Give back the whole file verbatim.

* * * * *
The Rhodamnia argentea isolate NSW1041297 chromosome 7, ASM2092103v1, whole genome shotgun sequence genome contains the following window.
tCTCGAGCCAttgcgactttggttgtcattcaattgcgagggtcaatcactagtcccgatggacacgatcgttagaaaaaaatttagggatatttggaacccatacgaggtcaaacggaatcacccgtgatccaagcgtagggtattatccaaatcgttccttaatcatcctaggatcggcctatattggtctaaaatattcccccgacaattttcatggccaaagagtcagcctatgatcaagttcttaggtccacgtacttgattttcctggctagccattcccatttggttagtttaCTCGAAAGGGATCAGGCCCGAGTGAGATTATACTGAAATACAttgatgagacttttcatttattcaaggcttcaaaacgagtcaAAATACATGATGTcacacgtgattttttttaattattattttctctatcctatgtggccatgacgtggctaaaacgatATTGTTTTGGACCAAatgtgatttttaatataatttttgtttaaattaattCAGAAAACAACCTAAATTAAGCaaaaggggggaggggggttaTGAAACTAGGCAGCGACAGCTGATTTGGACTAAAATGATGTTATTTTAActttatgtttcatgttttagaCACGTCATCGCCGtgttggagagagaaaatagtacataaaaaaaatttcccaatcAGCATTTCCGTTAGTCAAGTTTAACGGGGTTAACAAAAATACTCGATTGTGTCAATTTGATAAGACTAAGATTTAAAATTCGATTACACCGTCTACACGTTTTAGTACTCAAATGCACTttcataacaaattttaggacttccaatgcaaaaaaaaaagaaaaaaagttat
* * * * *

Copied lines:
The Rhodamnia argentea isolate NSW1041297 chromosome 7, ASM2092103v1, whole genome shotgun sequence genome contains the following window.
tCTCGAGCCAttgcgactttggttgtcattcaattgcgagggtcaatcactagtcccgatggacacgatcgttagaaaaaaatttagggatatttggaacccatacgaggtcaaacggaatcacccgtgatccaagcgtagggtattatccaaatcgttccttaatcatcctaggatcggcctatattggtctaaaatattcccccgacaattttcatggccaaagagtcagcctatgatcaagttcttaggtccacgtacttgattttcctggctagccattcccatttggttagtttaCTCGAAAGGGATCAGGCCCGAGTGAGATTATACTGAAATACAttgatgagacttttcatttattcaaggcttcaaaacgagtcaAAATACATGATGTcacacgtgattttttttaattattattttctctatcctatgtggccatgacgtggctaaaacgatATTGTTTTGGACCAAatgtgatttttaatataatttttgtttaaattaattCAGAAAACAACCTAAATTAAGCaaaaggggggaggggggttaTGAAACTAGGCAGCGACAGCTGATTTGGACTAAAATGATGTTATTTTAActttatgtttcatgttttagaCACGTCATCGCCGtgttggagagagaaaatagtacataaaaaaaatttcccaatcAGCATTTCCGTTAGTCAAGTTTAACGGGGTTAACAAAAATACTCGATTGTGTCAATTTGATAAGACTAAGATTTAAAATTCGATTACACCGTCTACACGTTTTAGTACTCAAATGCACTttcataacaaattttaggacttccaatgcaaaaaaaaaagaaaaaaagttat